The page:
Why I Spent 6 Months Researching Moms, and What I Learned as an Aspiring Business Leader
Let’s kick this off with complete transparency: I’d be nowhere without my mom. My mom has spent the last 22 years raising four kids and, while we are lucky to have a loving, generous, successful dad, my mom has definitely been the CEO of the household. I’m now 26, with the youngest of us fast approaching college. Both my parents are healthy, and my mom has mentioned that she feels mentally the same as she did in her twenties. But as the days of the “empty nest” loom ahead for mom, so does the daunting question, “what’s next?”
My dad has a Harvard MBA and impressive career history to fall back on, and my mom is beyond equipped for entrepreneurship, law (her original career), product management or project management. The problem is, she has a 22 year gap in her resume and just a few credits short of her law degree (she had 2 kids while in law school, and when the 3rd came along, she decided she wanted to raise her own kids, not leave it to someone else. She’s thorough like that).
“I’m not an engineer,” she often replies when I suggest that she start coming up with business ideas. “You have an engineer on retainer,” I always reply. My mom loves the idea of starting a business, and throughout my academic and professional experience as an engineer, I’ve learned time and time again that great businesses can come from observing the world around you and noticing work arounds to small problems. Plus, most engineers are the ones implementing OTHER people’s ideas. To me, it’s abundantly clear that my mom has the potential to come up with a valuable project simply by making lists of products and processes that frustrate her.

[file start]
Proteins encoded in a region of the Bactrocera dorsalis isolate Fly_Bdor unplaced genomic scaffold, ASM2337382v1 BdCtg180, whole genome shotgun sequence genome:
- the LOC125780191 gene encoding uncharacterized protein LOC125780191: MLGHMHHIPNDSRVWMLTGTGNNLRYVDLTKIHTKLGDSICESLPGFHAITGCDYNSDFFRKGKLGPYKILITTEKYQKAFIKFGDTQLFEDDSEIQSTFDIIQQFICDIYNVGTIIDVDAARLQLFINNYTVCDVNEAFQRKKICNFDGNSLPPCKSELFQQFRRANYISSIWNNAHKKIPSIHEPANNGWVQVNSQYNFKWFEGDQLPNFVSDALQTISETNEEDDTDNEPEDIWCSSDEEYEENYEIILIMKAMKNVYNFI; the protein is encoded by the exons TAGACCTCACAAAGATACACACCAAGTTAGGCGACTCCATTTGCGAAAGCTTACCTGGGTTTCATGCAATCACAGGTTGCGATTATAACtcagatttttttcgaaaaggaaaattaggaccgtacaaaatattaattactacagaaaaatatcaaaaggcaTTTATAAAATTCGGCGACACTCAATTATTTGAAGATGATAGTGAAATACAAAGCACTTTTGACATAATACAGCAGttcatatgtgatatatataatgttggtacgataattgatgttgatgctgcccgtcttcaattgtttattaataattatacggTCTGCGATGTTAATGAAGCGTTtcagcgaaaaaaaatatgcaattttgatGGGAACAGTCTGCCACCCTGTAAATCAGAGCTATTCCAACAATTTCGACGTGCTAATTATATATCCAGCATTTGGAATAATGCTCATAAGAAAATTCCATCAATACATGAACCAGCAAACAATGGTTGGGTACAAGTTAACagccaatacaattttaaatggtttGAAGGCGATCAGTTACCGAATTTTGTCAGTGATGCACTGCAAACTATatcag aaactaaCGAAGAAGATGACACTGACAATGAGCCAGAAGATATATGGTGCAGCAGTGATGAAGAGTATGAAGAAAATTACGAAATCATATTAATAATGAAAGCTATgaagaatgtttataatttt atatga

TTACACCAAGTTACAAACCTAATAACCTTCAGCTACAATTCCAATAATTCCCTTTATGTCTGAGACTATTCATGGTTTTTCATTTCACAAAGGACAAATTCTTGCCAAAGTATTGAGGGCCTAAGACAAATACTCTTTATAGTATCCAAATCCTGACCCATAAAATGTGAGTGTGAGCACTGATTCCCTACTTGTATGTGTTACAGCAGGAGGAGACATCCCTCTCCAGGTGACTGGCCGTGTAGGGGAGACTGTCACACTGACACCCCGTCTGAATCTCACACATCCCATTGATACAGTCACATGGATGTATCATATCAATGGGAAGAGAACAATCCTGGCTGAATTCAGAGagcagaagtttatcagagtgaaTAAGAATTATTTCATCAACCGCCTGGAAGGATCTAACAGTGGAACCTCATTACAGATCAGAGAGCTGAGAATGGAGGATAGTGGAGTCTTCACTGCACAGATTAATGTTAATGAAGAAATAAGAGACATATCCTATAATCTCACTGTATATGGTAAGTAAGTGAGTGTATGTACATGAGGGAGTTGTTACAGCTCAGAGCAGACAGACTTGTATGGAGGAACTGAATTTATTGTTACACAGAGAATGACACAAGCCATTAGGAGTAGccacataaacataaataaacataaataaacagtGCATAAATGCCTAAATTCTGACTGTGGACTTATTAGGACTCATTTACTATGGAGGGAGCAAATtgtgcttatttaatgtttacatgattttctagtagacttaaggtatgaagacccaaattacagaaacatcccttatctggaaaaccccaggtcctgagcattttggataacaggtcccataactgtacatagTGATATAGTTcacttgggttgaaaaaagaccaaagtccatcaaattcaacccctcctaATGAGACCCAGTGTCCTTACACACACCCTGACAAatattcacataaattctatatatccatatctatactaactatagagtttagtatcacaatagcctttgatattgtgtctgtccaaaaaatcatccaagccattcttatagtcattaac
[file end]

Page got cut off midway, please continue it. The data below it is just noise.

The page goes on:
Last year, I created an Entrepreneurship Kit with guidelines for observing workarounds, a map outlining the transferable skills (as identified by business publications) gained throughout motherhood, an inspirational notebook, some “you are awesome!” tea and “you got this!” pens. When I shared this with my friend rachel vrabec, she loved the idea so much she made one for her mother. The more we talked about this, the more we realized that our mothers were experiencing similar doubts about their next steps, and began to dig a little deeper. Here’s a summary of our research over the last year:
Insights from Two Millennials: Gaby Ruiz-Funes and rachel vrabecmedium.com
Want to order an Entrepreneur Kit or custom-made kit? Drop me a line